Woke up this morning realizing that for the first time in 5 months I do not have a to-do list for the Capital Fringe. Sorry I have dropped the ball with blogging during that time. I was writing a lot - for sure - primarily marketing on Facebook, Constant Contact and other avenues where you reach people. I am touching base here this morning to write the wind-up and to reach back to my favorite groove for writing about stories and life.
Almost rolled over in my warm bed first thing thinking I was getting a free pass on lists. But, cAan't really do that yet. Instead of a "to do list" for the Fringe - I have the to-do list for "winding up'' the Capital Fringe. That will keep me busy for a few days - along with plans for "what comes next".
1. Launched a New story - ideas for The Hello Girls began to percolate nine months ago. When I first heard of them, especially their struggle to gain their "veteran's rights" - which touched on my personal experience in working for the Equal Righits Amendment - I knew they were my people. First came reading, research, talking to people and that always tough job of assimilating the information so that I could structure the story from my point of view. And, learning that I also had to study-up on WWI.
2. Support from family and friends - house concerts where people listened and commented, small tellings at home to the prime "family committee". The "committee" came through on many fronts - from devising marketing strategies, outreach and all the other kinds of back-up you need to launch a new show.
3. Adapting to a new venue at the Fringe and realizing its assets. Used a few props - stool, small rug, and folding table - but kept it simple so that I could handle set-up alone. Kept hand-outs short, sweet and inexpensive.
4. The Hello Girls enjoyed wonderful press - positive reviews - 5 Star Review (Best of the Fringe) from DC Metro Theatre Arts, positive review in the Washington Post - posted on the internet and in the paper, DCBroadway World - called it an important story that needs to be seen, Washington City Paper. I appreciate being in the Fringe for the opportunities for reviews and "coverage" storytelling so seldom receives. This was a great launch for the show.
5. Wonderful audiences - I talked to many before and after the show because they were mostly people I did not know. They told me they came because they were interested in the story, that other fringe goers had recommended it, or that they had seen my work before. And ofcourse, family and a small group of friends. Many with military connections - including one young woman from the Signal Corps. Some teachers and historians. Enough that I confirmed my marketing was reaching the right eyes and ears. Wonderful surprise when an out-of-town storyteller I admire came to hear the show.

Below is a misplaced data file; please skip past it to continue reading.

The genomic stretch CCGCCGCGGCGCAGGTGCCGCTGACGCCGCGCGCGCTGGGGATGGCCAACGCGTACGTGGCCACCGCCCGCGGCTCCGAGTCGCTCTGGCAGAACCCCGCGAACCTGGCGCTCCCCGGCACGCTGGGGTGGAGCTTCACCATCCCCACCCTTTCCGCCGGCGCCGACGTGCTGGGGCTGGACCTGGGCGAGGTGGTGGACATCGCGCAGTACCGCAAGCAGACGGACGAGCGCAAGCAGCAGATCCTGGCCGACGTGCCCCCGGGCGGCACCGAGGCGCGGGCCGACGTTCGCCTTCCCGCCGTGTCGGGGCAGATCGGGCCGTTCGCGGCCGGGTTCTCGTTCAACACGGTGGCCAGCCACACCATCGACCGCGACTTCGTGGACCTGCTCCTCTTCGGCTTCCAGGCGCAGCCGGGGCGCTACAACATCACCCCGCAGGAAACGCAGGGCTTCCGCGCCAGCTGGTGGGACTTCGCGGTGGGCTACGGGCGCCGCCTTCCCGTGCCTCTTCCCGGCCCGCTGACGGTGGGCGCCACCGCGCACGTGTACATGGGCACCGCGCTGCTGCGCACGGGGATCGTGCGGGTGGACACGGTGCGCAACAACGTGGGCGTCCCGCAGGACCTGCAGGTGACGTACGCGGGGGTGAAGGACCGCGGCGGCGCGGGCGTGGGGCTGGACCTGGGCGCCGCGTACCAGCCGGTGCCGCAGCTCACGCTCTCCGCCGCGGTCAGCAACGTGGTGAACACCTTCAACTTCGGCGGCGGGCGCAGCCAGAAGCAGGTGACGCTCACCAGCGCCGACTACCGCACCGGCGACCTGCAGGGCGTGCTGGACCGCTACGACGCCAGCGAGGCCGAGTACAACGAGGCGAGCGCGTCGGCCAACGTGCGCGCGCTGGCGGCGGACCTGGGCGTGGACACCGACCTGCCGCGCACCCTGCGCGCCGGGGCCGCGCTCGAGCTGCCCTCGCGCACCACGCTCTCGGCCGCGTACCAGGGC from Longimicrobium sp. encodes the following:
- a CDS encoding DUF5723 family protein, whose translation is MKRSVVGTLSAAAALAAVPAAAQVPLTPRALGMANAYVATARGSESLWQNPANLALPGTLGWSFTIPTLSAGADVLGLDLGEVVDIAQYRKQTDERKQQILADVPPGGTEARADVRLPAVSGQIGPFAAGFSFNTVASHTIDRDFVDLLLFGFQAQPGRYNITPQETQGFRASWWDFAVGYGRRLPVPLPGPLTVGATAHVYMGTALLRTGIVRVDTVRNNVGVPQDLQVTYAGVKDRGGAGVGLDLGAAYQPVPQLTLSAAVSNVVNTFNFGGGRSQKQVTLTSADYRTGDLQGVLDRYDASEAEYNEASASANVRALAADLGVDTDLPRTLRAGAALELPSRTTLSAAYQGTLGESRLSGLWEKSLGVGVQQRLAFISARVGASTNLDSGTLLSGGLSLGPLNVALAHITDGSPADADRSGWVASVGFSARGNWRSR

6. Had fun. I love the story and enjoy telling it. Six performances in three weeks gave me a chance to adjust and tweak things as I went along. There was an advantage to one week when I told twice back to back, and an advantage the last week with 6 days in between to digest and adjust a couple of things.
I also used those breaks between performances to read, review materials, and seek details that would enrich the story and add to the visual impact through-out.
7. The Hello Girls have a story that I will continue growing and the WWI period has taken hold of my imagination. Being intent on this period of history at the time of the 100 year Anniversary has captured me and I want to learn more and more and more.
8. There are minus-es to a Fringe too, ofcourse. It's costly, especially if you are doing it as a solo-performer. It is a lot of work - making the show, marketing, public relations, looking for help where you need it etc. Every time I "do" a fringe I am grateful to the Washington Women's Art Center where I learned how to put on exhibitions from soup to nuts. Producing a fringe show is a lot the same.
This is the first broad brush on a review of the results of this year's Fringe experience. I wanted to get a first pass down so that I can use it to learn more about what the benefits are. Being a solo-performer has its advantages and its minus-es. Not having a morning after committee to sit over coffee and talk things over is a minus-es for me. And, when I realize how much Jim added to my development and growth as a teller and performer and how much I miss his being a part of this.
The 2014 Capital Fringe has been a grand experience for me - - and a terrific launch for The Hello Girls.
Happy to say I already have plans a-foot -
August TBA House Concert, Bogart, GA.
September 19, 2014 The Hello Girls at the Athenaeum, Alexandria, VA 7p.m. $10
October Date TBA Hagerstown, MD